At the end of a trip to India in Nov-Dec 2014 I decided to give myself a little luxury with a night in the Taj Palace in Mumbai. The view from my hotel window was perfect for Hyperlapse.
- MacBook 13″ Laptop connected to an external display, external keyboard, USB headset, USB backup drive, wireless network, wired network and a bluetooth mouse
- My home office
Daytime Population: 1 me, 1 cavoodle, 1 cat
Events leading up to problem:
- No configuration changes or software updates for over a week
- Everything working fine when I left my computer to make a cup of tea for 5-10 minutes and returned to find the symptoms below
- I can’t left click on anything. Not with the trackpad, not with the mouse
- This is very frustrating. You can’t easily launch, close or do much that is useful – even to diagnose problems
- The keyboard still works, so I can type things and use keyboard shortcuts
- I started to Google Mac Accessibility options so I could accessibility my way around diagnosing this problem
- I can right-click things
I began the problem isolation process, poking around, turning things on and off… trying to get to the minimum configuration that showed the symptom.
Until I noticed I had two bluetooth mice.
Crazy! I thought. This Mac has gone insane. I rebooted it and reset the NVRAM and it came back up with two bluetooth mice.
Now, like Agatha Christie, I will reveal to you that one clue that might have made it obvious to you from the beginning.
Cleaners worked on my home office yesterday. They moved my laptop bag so that it was balancing on another bag. I had repositioned it in a safe location when I went to get tea.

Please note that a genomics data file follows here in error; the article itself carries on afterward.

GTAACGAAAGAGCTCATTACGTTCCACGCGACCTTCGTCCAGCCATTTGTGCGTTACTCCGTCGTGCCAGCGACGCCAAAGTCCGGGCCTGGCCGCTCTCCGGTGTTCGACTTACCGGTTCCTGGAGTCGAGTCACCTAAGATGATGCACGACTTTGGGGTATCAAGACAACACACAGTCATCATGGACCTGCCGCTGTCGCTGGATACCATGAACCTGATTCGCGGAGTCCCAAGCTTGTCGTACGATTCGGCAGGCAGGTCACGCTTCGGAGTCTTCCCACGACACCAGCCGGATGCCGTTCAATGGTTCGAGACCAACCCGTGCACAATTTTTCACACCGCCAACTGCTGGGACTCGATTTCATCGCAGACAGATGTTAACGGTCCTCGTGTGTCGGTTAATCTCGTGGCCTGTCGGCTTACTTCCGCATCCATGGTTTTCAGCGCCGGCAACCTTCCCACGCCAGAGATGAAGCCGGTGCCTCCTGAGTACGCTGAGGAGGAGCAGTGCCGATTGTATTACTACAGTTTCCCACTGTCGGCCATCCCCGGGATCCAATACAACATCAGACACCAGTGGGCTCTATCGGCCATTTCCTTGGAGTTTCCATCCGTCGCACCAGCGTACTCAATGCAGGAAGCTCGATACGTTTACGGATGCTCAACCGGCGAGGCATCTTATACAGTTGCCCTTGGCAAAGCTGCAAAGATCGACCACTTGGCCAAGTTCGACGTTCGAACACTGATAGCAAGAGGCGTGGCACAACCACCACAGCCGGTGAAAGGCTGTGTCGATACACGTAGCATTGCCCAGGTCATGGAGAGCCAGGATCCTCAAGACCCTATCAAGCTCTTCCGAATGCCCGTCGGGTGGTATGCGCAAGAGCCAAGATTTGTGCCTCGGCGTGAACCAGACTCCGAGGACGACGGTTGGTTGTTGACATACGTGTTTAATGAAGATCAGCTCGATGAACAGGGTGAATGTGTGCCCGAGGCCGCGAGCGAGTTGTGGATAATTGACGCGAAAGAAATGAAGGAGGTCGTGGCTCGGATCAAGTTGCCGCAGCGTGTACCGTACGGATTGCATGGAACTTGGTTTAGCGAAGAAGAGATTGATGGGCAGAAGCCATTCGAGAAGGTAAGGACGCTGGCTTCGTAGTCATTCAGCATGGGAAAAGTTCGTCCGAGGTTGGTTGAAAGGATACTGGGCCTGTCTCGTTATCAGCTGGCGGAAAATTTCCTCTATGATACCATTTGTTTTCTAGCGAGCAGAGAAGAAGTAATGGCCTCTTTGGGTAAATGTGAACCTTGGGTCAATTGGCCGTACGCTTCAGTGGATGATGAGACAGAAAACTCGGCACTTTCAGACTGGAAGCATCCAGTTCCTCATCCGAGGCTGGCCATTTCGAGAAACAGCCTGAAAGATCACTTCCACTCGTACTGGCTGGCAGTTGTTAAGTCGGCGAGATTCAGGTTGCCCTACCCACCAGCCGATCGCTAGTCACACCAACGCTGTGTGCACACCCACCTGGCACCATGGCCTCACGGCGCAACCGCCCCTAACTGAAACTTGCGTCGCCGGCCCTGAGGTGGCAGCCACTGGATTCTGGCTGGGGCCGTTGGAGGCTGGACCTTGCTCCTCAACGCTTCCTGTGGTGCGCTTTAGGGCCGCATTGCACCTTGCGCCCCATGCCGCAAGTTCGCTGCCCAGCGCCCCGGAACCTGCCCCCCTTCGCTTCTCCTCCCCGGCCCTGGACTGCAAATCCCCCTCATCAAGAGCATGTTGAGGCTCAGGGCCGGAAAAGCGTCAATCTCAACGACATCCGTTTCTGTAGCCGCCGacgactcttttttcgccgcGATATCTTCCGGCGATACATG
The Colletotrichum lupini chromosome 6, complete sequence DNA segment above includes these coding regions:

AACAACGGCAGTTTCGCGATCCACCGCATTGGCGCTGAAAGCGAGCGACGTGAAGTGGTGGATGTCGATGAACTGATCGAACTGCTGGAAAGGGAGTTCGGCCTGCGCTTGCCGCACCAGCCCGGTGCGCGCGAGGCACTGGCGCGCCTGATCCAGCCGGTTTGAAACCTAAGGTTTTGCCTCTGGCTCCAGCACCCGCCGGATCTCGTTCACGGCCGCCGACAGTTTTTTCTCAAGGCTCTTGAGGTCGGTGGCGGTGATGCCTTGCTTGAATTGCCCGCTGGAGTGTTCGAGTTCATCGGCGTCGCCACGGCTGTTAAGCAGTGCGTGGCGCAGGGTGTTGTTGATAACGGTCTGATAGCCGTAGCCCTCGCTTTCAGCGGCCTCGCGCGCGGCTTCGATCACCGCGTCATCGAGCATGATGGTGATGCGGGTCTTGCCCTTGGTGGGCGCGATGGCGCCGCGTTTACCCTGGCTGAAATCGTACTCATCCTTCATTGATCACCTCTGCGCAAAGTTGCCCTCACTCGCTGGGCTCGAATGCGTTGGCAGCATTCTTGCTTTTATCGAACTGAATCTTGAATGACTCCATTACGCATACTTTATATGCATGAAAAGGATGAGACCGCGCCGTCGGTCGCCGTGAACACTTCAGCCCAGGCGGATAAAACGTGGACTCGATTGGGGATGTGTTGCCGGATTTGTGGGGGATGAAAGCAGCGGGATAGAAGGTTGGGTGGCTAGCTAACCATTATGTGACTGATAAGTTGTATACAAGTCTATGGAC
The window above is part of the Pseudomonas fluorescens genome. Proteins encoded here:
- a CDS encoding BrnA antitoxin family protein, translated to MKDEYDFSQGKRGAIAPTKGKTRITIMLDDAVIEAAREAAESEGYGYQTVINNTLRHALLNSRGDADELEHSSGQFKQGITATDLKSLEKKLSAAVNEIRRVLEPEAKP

Hey, didn’t I put my old bluetooth mouse in my laptop bag?
I hunted around in the bag and sure enough my old backup bluetooth mouse had switched on when I moved the bag. It had been squished so the mouse button was held down.
This is probably something experienced all the time by road warriors with a wireless mouse, but I needed to write it down for google-fu and my future self.
What use is my dormant blog if not for blegging?
My friend Andreea Kindryd started doing stand-up comedy at age 68 and has recently started performing an amazing autobiographical show. After great reviews at the Adelaide Festival she has the chance to perform “Slavery to Star Trek” at the Edinburgh Festival this year, but she needs some help to get there (and back).
In a previous post I had talked about the rate of decay and the usefulness of a fairly shiny new X61 tablet. Now three years later it’s time for a quick update on how it’s travelling.
As you can see, the tablet is pretty much the same as it was at 3 months old. There are legends about how hard-wearing ThinkPads are. After lugging it back and forth from work, and on vacations, for three years it’s looking like a role model for laptop longevity.
The screen is a bit blotchy with grease now, I haven’t found a good cleaner that I trust to not melt or damage the surface, so I put up with a dirty screen. The screen is also pulled away at the bottom exposing some glue that picks up dust and won’t let it go, but the problem is just aesthetic.
The pen is still held together by sticky tape.
The hard disk is now a 500GB Seagate 7200rpm drive, and I have added 4GB of RAM. The battery is now a non-Lenovo battery that works fine except that the Lenovo power management software courteously questions my commitment to safety and morality every time I log in. The original battery went stone cold dead with error messages from the power management system along the lines of “Get this battery thing outta me NOW! Stat!” when it was just over 2 years old.